Coleman, Loren, Mysterious America (Faber and Faber, 1983)
Let me begin, in all seriousness, by noting that if you haven't read Norman Cohn's Europe's Inner Demons and The Pursuit of the Millennium, you are essentially unarmed in any serious discussion of Western cultural or intellectual history. That said, here's a book about Mothman. And the Jersey Devil. And phantom clowns. And why there are so many more Fortean sightings in places named after the Devil (i.e., Devil's Lake, Wisconsin, where mollpeartree and I once spent a rainy weekend camping, but didn't encounter any phantom bears) or fairies (i.e., UFO sightings in Fayette County, PA, Lafayette Hill, PA, Fayetteville, GA, and Fayette, IN). And all of it squarely grounded in the good old U.S. of A., which swells my pineal gland with patriotic ectoplasm. Think of it as an initial survey of American genii loci, the Wonders of the New World, to tweak Cotton Mather a bit. (There's a whole chapter on "Things That Go Bump in the Bay State.") Coleman's writing is by turns whimsical, bemused, and campfire-tale scary. His research is pretty good, but he's only human -- he repeats "fakelore" like the Mad Gasser of Mattoon uncritically. Of course, I'm not sure why it matters, since it's not like there are actually pleisosaurs in Lake Champlain, either, but somehow it does. Still, the sheer weight, and undeniable style, of the material is more than enough to get anyone started connecting dots that don't exist to draw monsters, likewise, across the map of America.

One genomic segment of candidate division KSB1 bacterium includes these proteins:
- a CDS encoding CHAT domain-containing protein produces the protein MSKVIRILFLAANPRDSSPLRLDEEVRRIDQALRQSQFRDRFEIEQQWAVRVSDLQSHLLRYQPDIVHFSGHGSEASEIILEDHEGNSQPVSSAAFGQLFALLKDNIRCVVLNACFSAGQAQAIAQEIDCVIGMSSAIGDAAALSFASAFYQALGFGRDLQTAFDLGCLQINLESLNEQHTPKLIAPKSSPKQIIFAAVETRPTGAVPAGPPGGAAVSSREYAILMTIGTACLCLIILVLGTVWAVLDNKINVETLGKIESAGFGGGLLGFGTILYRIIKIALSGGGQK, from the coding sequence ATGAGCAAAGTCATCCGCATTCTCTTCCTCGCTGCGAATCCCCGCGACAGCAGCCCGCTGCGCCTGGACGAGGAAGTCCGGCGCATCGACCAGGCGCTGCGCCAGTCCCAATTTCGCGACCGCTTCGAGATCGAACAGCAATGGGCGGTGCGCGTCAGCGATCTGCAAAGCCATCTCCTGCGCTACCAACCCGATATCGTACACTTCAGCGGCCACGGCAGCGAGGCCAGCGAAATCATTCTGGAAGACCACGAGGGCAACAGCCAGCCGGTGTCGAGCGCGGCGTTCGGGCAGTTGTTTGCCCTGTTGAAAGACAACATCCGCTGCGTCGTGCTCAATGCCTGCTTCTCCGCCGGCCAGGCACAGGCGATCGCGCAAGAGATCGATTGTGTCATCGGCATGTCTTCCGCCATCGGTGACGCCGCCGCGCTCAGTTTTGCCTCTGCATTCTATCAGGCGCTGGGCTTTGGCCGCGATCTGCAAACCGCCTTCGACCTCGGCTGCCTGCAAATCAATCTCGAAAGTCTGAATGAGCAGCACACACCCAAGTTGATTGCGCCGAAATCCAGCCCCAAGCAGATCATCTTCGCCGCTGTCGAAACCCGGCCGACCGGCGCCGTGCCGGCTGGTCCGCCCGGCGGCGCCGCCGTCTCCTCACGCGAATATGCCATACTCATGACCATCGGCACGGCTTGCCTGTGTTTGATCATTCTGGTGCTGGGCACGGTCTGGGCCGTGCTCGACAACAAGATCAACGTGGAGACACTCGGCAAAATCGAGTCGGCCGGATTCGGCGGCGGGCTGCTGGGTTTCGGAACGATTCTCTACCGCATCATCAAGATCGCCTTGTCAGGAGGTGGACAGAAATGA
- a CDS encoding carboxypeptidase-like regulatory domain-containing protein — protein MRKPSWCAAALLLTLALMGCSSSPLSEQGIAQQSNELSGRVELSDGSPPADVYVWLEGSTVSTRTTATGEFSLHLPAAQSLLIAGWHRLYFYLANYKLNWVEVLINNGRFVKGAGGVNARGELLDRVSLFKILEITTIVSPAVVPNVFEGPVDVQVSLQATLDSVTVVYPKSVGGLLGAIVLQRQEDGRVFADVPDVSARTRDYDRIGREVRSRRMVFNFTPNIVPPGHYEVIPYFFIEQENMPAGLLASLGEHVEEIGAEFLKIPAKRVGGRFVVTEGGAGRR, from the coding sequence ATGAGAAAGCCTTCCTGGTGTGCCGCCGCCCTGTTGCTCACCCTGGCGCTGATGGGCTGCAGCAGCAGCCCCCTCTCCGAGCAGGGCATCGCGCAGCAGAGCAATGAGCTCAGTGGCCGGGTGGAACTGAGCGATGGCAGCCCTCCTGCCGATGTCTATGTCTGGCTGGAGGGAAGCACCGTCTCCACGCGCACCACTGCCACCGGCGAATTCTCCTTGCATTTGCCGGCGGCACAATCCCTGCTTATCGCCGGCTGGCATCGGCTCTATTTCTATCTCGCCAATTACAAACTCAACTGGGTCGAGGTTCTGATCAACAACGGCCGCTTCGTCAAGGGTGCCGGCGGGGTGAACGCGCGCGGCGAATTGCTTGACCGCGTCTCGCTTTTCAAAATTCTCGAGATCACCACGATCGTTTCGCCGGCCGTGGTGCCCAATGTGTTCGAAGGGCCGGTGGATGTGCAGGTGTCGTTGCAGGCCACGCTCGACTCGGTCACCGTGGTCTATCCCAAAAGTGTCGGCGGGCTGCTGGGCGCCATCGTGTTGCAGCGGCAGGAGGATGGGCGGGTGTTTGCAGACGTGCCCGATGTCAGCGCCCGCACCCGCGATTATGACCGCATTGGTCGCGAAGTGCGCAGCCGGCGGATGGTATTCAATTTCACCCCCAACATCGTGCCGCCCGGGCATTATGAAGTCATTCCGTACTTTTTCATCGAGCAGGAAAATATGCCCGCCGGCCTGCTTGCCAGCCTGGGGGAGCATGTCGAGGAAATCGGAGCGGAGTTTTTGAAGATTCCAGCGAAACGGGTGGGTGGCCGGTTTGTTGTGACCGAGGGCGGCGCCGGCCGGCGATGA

(In 2001, Paraview Press published a revised and expanded edition of this book, which I don't own. It's probably good, too.)
Honorable Mentions: Collins, Andrew, From the Ashes of Angels: The Forbidden Legacy of a Fallen Race; Corliss, William R., The Sourcebook Project (series; I currently only own Ancient Man: A Handbook of Puzzling Artifacts, Biological Anomalies: Humans III: A Catalog of Biological Anomalies, and Mysterious Universe: A Handbook of Astronomical Anomalies.)